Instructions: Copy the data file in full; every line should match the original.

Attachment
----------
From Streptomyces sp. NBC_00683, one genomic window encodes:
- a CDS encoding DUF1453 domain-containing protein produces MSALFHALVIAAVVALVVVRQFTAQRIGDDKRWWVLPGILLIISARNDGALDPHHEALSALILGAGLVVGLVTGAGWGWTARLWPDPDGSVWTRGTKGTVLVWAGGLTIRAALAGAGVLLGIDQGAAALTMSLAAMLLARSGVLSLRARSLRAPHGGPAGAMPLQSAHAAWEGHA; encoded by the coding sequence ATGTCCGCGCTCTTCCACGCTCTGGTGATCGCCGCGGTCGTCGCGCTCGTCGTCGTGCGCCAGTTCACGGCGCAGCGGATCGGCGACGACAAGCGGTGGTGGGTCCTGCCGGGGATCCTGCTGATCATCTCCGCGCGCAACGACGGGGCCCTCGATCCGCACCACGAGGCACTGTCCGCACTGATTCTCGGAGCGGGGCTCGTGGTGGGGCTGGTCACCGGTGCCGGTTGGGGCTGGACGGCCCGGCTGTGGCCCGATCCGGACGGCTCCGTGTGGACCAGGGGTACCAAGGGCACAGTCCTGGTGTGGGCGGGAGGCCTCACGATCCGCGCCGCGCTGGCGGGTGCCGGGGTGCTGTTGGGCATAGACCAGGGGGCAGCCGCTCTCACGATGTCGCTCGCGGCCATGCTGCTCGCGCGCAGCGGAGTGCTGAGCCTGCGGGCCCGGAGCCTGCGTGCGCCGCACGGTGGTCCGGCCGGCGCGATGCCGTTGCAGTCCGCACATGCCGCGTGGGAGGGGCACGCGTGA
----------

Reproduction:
From Streptomyces sp. NBC_00683, one genomic window encodes:
- a CDS encoding DUF1453 domain-containing protein produces MSALFHALVIAAVVALVVVRQFTAQRIGDDKRWWVLPGILLIISARNDGALDPHHEALSALILGAGLVVGLVTGAGWGWTARLWPDPDGSVWTRGTKGTVLVWAGGLTIRAALAGAGVLLGIDQGAAALTMSLAAMLLARSGVLSLRARSLRAPHGGPAGAMPLQSAHAAWEGHA; encoded by the coding sequence ATGTCCGCGCTCTTCCACGCTCTGGTGATCGCCGCGGTCGTCGCGCTCGTCGTCGTGCGCCAGTTCACGGCGCAGCGGATCGGCGACGACAAGCGGTGGTGGGTCCTGCCGGGGATCCTGCTGATCATCTCCGCGCGCAACGACGGGGCCCTCGATCCGCACCACGAGGCACTGTCCGCACTGATTCTCGGAGCGGGGCTCGTGGTGGGGCTGGTCACCGGTGCCGGTTGGGGCTGGACGGCCCGGCTGTGGCCCGATCCGGACGGCTCCGTGTGGACCAGGGGTACCAAGGGCACAGTCCTGGTGTGGGCGGGAGGCCTCACGATCCGCGCCGCGCTGGCGGGTGCCGGGGTGCTGTTGGGCATAGACCAGGGGGCAGCCGCTCTCACGATGTCGCTCGCGGCCATGCTGCTCGCGCGCAGCGGAGTGCTGAGCCTGCGGGCCCGGAGCCTGCGTGCGCCGCACGGTGGTCCGGCCGGCGCGATGCCGTTGCAGTCCGCACATGCCGCGTGGGAGGGGCACGCGTGA